Analysis of the action in 10 key points…
- In his 1992 book Fever Pitch, Nick Hornby wrote, “life isn’t, and never has been, a 2-0 home victory against the league leaders after a fish and chip lunch.” This time his beloved Arsenal were the away side, yet his sentiment rang true – they were abject and off-colour. The ease with which Chelsea picked off their opponents on the counter-attack was as embarrassing as it was predictable. The 3-1 score line flattered the Gunners, it could and should have been more.
- Arsenal enjoyed some early possession, probing and delving without ever really landing a punch. As John Kavanagh would say to reassure Conor McGregor in between difficult rounds, ‘don’t worry, they’re slaps. That’s all’. Marcus Alonso provided the hammer blow, out-jumping Hector Bellerin to end both the Spaniard’s afternoon and Arsenal’s early domination.
- Xhaka’s silly red card against Burnley meant he was a big miss. This time, Matic and Kante bossed a deep midfield containing, inexplicably, Oxlade-Chamberlain. The fact that it was Fabregas who came off the bench to inflict further damage on his former side made for poetic justice – he’s the man the Arsenal midfield needed.
- So often Chelsea’s final ball went astray, Costa and Pedro being the worst culprits. Kante and Matic’s foundation allows the triumvirate of Pedro, Costa and Hazard to break at will. Wenger sat in the stands, no doubt thankful his view of the action was obscured.
- The sharp counter-attacks shown by Conte’s men were embodied by Hazard’s dazzling solo goal early in the second half. The Belgian showed core strength in nudging Coquelin off the ball, sending him pirouetting to the floor and making a mockery of his so-called ‘destroyer’ role in protecting the back-line. Hazard finished clinically, sending Cech tumbling to the floor and taking Arsenal’s unlikely hopes of a comeback along with it.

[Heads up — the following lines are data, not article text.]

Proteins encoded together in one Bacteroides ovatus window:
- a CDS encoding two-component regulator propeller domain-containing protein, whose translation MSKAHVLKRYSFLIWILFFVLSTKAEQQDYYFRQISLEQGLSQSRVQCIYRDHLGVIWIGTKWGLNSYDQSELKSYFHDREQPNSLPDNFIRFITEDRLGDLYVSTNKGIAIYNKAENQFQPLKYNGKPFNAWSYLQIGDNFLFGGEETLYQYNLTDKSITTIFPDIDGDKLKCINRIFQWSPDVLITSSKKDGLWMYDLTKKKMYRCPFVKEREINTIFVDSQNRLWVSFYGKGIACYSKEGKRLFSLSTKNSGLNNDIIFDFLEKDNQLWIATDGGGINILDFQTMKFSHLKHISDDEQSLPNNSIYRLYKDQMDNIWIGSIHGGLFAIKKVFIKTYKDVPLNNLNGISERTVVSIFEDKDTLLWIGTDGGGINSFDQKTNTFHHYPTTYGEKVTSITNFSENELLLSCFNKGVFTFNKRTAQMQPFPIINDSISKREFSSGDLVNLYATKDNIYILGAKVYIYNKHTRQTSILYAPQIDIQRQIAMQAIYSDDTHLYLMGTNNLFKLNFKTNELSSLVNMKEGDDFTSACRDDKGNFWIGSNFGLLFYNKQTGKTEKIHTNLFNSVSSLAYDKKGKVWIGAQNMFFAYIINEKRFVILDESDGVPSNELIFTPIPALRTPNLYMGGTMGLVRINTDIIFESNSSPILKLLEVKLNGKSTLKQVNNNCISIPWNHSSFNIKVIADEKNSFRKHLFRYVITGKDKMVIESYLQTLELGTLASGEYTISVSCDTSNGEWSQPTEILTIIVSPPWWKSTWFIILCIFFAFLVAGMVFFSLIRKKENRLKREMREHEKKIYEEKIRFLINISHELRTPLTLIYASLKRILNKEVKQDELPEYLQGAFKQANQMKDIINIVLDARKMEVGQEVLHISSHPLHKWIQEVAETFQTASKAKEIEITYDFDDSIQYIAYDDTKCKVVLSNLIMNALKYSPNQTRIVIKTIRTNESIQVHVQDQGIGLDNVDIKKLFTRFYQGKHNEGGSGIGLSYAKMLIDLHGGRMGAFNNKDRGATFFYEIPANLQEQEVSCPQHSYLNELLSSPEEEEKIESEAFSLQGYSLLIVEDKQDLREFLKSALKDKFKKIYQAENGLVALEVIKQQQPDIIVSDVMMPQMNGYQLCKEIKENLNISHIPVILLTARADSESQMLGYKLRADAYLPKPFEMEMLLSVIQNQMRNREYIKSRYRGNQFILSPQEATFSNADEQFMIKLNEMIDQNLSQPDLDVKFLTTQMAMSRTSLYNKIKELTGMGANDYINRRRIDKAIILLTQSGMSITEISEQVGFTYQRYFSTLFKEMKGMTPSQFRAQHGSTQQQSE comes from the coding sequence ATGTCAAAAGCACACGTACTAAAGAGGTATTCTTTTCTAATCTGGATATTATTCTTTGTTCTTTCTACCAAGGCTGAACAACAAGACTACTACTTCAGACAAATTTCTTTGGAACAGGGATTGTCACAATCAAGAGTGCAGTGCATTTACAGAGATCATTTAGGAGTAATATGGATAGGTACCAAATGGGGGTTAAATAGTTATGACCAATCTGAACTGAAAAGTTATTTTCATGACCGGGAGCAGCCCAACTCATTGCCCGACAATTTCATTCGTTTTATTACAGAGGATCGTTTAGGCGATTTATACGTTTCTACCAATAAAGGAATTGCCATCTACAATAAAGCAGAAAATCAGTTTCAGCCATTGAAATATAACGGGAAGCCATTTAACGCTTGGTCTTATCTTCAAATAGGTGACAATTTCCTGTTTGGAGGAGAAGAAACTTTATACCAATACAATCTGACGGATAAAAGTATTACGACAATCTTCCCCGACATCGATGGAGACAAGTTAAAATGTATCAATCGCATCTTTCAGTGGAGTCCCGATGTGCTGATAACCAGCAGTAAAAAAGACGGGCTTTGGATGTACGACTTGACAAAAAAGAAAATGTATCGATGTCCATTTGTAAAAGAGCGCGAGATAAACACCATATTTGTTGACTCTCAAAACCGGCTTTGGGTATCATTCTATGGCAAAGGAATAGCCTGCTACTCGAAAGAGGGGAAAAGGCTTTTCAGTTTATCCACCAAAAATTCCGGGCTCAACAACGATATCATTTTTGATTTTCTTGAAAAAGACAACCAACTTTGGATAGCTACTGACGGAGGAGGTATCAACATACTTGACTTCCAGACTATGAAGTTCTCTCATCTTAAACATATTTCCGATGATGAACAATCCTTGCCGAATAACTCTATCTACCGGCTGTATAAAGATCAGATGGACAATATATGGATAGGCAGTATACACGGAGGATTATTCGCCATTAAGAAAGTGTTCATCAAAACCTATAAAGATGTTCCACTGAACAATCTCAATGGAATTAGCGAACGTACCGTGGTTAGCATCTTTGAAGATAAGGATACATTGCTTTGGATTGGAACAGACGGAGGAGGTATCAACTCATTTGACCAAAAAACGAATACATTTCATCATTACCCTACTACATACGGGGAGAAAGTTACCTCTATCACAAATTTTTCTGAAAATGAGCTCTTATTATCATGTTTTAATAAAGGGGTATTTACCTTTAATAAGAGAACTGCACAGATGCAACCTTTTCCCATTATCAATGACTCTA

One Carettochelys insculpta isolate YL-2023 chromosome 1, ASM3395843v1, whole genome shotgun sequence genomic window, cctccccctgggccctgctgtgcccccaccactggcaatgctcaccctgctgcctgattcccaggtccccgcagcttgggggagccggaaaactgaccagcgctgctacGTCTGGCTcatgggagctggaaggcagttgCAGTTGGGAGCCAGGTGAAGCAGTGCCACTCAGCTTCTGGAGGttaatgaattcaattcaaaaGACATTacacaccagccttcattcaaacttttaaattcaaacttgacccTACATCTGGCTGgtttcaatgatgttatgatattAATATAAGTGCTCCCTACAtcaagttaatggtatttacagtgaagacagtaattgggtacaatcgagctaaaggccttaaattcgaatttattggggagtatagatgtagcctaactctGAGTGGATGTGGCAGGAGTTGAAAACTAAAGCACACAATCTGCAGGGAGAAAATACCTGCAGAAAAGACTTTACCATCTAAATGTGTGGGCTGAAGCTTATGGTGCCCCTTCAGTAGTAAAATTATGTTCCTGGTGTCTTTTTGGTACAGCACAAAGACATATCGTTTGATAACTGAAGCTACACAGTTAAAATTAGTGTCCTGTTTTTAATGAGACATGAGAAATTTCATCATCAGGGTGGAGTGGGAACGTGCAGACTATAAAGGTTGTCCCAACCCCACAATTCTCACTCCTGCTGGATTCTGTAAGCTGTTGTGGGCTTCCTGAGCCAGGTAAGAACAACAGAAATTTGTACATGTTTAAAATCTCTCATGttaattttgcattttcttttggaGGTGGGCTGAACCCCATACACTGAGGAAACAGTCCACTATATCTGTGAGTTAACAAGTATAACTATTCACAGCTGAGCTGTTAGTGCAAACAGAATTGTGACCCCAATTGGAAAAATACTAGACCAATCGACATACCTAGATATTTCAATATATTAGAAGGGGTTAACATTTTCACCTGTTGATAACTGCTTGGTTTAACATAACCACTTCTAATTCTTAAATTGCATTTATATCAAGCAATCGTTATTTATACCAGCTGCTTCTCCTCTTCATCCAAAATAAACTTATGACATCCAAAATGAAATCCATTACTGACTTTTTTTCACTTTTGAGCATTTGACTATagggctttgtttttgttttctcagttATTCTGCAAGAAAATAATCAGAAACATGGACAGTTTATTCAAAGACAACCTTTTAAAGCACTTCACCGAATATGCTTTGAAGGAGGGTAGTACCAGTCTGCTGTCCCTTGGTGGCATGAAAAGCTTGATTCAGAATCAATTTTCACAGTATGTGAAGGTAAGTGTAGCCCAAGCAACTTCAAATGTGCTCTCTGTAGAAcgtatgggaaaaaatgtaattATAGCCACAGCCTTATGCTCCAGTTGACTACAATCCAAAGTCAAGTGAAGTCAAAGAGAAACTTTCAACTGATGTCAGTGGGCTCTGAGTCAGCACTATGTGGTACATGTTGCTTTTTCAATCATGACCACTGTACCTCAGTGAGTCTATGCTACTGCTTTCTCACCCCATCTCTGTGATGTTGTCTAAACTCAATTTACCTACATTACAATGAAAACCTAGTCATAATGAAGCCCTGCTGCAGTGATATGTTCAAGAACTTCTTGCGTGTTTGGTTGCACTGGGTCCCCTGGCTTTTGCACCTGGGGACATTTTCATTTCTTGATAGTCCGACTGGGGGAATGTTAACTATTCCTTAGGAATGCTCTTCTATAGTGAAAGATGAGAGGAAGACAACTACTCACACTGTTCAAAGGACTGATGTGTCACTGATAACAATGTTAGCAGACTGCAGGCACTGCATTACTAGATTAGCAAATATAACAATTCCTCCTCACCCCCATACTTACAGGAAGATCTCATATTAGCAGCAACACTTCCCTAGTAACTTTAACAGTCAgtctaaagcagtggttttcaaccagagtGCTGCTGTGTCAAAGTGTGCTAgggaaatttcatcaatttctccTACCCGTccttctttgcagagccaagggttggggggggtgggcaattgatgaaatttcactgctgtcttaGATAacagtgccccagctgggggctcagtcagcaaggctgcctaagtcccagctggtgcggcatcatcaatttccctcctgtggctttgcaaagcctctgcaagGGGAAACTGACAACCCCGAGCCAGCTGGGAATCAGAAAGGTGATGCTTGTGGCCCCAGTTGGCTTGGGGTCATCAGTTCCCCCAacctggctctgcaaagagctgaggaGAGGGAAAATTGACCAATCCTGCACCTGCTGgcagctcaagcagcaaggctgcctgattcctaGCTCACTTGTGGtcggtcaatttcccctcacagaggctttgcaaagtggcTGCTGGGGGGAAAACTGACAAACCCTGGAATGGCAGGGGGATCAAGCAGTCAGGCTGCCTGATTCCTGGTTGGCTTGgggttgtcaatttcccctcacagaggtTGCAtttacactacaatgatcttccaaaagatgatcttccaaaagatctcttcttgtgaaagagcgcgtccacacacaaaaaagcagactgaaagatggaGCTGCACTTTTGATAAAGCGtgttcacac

- Eden Hazard is yet again the most fouled player in the Premier League, a situation caused by his speed of thought and movement. He suffered a blip in form last season, and for the football purist, it’s good to have him back.
- Ozil was typically languid, hands on hips. And Sanchez, although recently imperious, looked flustered, none of his tricks landing. The pair sit 5th and 9th respectively in the Premier League’s all-time most expensive transfers – in the chase for the title, this is exactly the type of game in which they need to shine. Neither of them did.
- Costa provided the key focal point for Chelsea’s attacks, although he was greedy in front of goal in key moments. His presence, strength and goalscoring are at the top of the game, yet his decision-making continues to be his undoing. The selflessness of Barcelona’s MSN should provide key lessons for the rest of Europe – shared goals.
- Arsenal’s consolation goal came from a likely source: the head of Olivier Giroud. While the heat map of Sanchez shows him too often dropping towards the left-hand side of play where he feels more comfortable, Giroud provided an aerial threat which Chelsea struggled to contain. His recent performances really do warrant a place in the starting line-up.
- Gary Neville rightly derided an Arsenal fan for displaying a banner which read, ‘enough is enough’ in protest of Wenger’s reign. It seemed harsh on such a long servant of the club, although the predictable nature of such a limp defeat cannot have been an easy swallow. Indeed, it was Hornby himself who wrote, “the natural state of a football fan is bitter disappointment, no matter what the score.” Either way, Arsenal now sit 12 points behind Chelsea in fourth place. It feels all too familiar.
Chris Henderson – follow me on Twitter here